9. “The things (s)he didn’t like wouldn’t actually bother me so I’ll still read the book anyway.” Yes, exactly. I feel like authors and publishers seem to forget this. Not only that, I’ve been completely turned off from books before because of the *positive* reviews, simply because the things the person was so excited about were things I didn’t like. So yeah, the reviews that are helpful are the ones that are honest because it’s all subjective. As another commenter mentioned, it’s all about finding the right audience for a book. No one wins if a bunch of people end up reading a book that’s not right for them. It’s just unfortunate that some publishers and authors react so poorly to fairly written negative reviews.

  10. I’m a reviewer and I like to be as honest as possible. Even though I may not care for a particular book, I always state that I’m sure there are others who will like it. I don’t think it is necessary to trash a book because that is hurtful. Say why it didn’t appeal to you and let it go. I would like to add that while I have long been a huge fan of historical romance, I’m beginning to get annoyed with the entire genre because I think there is too much gratuitous sex and characters are “jumping each other’s bones” on the second page. That did not happen in Regency times. I am happy to see more authors writing what they term “clean” historical romance. I read it for the time period and the true romance of the time.

  11. YES. THIS. I respect honest bloggers way more when they write honest reviews good or bad, it honestly makes my blood boil when I visit a blog and only see positive reviews, because it’s physically not possible. At some point, a book will irritate you so REVIEW it.

    It’s one of the things that baffles me about publishing – what if a publicist gets a book they just don’t like? HOW DO THEY PUBLICISE A BOOK THEY HATED? I would be far, far too honest to be able to ever be a publicist, or in publishing in general, because it’s very much love thy neighbour, and everything is just the best book ever. *eye roll*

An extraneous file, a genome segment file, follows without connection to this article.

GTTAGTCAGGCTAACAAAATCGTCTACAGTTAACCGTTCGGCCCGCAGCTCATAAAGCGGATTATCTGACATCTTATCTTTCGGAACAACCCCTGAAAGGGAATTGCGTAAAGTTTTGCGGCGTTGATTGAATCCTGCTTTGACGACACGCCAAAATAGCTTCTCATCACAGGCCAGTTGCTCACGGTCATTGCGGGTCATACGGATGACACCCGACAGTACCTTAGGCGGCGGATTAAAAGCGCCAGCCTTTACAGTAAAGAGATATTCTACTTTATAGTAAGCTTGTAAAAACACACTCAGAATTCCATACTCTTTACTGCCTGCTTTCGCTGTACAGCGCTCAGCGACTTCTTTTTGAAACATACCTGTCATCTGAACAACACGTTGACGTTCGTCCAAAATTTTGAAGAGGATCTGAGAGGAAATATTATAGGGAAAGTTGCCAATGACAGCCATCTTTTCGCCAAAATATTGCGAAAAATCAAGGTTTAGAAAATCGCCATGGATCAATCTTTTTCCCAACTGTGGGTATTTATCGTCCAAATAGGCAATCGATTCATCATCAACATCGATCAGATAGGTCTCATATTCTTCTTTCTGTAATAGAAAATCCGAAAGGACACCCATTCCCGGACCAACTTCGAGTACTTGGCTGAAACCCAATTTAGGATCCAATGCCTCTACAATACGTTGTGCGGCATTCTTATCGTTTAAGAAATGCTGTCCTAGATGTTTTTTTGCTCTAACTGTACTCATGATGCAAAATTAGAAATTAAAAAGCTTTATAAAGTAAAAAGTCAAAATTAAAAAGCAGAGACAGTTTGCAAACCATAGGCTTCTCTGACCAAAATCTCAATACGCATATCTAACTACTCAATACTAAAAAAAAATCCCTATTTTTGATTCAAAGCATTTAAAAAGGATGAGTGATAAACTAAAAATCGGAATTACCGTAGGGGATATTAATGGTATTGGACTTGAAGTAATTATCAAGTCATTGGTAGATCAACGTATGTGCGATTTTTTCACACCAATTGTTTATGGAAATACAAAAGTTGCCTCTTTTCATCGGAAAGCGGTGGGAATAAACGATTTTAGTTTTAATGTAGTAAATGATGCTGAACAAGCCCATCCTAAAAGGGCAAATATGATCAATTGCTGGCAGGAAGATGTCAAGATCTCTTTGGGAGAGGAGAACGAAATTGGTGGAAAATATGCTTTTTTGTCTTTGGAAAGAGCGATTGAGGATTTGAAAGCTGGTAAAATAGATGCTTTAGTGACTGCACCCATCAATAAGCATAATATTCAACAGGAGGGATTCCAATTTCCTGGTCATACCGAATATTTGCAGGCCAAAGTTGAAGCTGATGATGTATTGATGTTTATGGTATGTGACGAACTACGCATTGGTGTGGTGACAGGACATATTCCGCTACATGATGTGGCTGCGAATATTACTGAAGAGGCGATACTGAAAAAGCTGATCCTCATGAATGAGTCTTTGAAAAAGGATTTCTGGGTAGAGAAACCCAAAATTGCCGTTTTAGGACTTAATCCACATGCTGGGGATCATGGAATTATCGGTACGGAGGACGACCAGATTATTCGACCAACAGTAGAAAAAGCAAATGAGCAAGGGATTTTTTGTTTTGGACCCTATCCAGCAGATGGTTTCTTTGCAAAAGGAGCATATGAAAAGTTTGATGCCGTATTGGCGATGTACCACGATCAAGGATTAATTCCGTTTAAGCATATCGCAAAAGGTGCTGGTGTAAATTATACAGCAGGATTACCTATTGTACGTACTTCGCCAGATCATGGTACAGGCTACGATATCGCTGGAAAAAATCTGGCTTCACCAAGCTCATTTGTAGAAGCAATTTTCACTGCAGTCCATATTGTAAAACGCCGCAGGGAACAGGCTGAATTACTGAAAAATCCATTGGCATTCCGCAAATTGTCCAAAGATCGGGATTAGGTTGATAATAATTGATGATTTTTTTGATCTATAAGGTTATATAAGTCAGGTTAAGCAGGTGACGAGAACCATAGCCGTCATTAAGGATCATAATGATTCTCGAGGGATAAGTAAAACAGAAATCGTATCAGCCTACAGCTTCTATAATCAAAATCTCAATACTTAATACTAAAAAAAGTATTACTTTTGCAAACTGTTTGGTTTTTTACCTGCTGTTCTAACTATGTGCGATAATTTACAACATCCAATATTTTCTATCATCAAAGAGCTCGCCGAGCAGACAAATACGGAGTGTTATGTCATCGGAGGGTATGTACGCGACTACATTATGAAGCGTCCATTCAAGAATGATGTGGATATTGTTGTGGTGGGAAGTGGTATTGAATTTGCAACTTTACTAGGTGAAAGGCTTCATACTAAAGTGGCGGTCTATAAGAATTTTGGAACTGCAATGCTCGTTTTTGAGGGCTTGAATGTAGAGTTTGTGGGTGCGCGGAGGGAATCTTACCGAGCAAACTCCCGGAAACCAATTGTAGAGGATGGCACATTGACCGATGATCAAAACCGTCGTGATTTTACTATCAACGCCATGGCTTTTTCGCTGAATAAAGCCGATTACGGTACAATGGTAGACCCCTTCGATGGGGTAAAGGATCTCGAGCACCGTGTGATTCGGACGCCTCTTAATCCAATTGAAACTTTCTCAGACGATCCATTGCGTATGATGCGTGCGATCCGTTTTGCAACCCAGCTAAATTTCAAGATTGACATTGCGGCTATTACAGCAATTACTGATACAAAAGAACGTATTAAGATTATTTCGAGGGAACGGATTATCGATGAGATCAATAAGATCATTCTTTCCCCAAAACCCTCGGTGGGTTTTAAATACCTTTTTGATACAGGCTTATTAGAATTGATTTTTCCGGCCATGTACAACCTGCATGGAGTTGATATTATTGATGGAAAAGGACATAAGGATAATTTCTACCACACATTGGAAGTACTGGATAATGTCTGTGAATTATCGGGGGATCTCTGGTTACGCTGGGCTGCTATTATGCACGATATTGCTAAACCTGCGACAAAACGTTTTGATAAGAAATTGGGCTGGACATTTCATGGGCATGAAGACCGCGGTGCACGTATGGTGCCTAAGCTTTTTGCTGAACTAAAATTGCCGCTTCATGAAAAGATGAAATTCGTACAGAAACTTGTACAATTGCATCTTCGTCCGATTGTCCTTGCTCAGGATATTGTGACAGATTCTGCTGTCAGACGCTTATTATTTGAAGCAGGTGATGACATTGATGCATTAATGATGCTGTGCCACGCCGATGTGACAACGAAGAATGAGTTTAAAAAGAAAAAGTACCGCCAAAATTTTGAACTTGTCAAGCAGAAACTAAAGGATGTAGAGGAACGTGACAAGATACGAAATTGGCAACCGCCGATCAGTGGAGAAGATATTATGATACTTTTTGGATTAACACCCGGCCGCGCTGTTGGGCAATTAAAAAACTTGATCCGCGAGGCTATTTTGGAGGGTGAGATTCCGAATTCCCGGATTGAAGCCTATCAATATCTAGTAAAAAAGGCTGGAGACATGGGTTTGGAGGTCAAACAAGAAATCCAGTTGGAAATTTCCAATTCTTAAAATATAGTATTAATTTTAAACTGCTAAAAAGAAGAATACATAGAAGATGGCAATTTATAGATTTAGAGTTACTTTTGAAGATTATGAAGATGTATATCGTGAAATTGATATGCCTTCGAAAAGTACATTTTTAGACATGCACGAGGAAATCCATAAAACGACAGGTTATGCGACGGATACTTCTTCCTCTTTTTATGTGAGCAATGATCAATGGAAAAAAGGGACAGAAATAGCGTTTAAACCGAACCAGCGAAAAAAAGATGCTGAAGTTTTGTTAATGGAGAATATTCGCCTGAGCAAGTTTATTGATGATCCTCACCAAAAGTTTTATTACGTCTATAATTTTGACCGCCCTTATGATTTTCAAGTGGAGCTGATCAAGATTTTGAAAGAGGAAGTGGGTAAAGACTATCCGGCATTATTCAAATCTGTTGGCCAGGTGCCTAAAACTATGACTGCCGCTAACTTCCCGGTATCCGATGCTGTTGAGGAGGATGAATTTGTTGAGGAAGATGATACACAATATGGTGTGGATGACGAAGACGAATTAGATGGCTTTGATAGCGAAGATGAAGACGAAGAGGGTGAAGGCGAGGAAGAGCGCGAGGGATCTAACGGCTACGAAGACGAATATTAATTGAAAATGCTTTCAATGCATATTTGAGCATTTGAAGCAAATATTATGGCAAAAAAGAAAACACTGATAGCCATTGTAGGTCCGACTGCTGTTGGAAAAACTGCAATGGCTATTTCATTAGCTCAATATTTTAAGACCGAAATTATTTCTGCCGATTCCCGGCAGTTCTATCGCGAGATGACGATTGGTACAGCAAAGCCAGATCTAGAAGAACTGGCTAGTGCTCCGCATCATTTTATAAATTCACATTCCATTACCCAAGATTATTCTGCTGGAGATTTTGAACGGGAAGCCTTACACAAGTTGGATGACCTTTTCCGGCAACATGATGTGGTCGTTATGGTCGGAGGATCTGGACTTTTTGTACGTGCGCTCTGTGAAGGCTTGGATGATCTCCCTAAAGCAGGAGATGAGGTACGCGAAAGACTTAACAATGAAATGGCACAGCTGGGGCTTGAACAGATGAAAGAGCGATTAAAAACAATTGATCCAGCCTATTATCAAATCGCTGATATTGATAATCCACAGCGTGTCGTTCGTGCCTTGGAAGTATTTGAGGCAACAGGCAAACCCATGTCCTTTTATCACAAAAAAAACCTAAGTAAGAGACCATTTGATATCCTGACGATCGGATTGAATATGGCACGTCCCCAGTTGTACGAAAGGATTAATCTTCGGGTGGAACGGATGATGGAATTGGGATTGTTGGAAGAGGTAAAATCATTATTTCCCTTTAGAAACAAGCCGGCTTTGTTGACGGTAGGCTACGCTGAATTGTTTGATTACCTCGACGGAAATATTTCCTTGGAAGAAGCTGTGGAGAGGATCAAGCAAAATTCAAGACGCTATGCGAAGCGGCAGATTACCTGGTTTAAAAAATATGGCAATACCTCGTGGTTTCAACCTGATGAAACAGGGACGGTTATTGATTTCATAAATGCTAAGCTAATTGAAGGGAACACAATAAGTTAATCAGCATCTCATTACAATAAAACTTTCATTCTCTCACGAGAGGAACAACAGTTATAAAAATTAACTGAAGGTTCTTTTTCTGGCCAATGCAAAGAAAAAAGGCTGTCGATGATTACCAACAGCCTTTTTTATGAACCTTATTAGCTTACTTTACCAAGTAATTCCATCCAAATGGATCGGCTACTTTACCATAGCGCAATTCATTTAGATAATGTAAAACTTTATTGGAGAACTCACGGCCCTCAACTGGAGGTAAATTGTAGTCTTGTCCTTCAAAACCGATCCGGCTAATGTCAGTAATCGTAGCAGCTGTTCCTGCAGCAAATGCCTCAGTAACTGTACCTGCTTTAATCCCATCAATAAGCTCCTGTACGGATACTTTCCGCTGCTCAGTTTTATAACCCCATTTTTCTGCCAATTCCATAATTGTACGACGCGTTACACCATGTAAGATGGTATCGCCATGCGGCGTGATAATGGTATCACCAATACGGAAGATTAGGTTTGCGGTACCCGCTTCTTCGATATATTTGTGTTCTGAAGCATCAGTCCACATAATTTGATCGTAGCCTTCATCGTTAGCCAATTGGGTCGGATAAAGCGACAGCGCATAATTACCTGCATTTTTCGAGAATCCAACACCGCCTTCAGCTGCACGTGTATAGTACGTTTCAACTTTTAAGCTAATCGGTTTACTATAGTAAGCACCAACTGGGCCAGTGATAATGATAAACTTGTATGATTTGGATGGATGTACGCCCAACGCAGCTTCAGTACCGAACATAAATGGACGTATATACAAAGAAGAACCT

1. Yes it must be so hard for a publicist to promote a book they don’t like. 🙁 I can’t imagine having to do that. It would go against every fibre of my being! I’d feel like I was constantly lying to people. I know it’s their job and they have to do it, so I don’t think less of them for it, but it would just be too hard for me.

  12. I totally agree! When I first started blogging, I was always hesitant to write a negative review in case of offending the publisher or author, but I think it’s always better to write your own honest opinion. Overthinking about how others will react to your review, takes the fun away from blogging and you’re not always going to like everything about a book. Great post!

  13. I completely agree with this! I think it’s bs to expect reviewers to post “honest” reviews and then get upset when the review is a negative one. I think as long as the review is about the aspects of the book and why it was unlikeable by the reader, then that’s fine, like you said, because then the reader of the review can decide for themselves. I think when you writ a book and share it with the world you’re opening yourself up to criticism.

    Great post!

  14. I usually don’t mind posting negative reviews. Yet, with time, I found that I’m not really motivated to write anything at all about an unpleasant book. I also have considerably less time to read than I used to, so I DNF frequently when I don’t enjoy a read, and I don’t even want to think about reviewing DNFs!
    However, I find it interesting to read reviews that are going against the general opinion about a book. For instance, if there’s a hype around a book, I like to read negative reviews because it often gives you insight.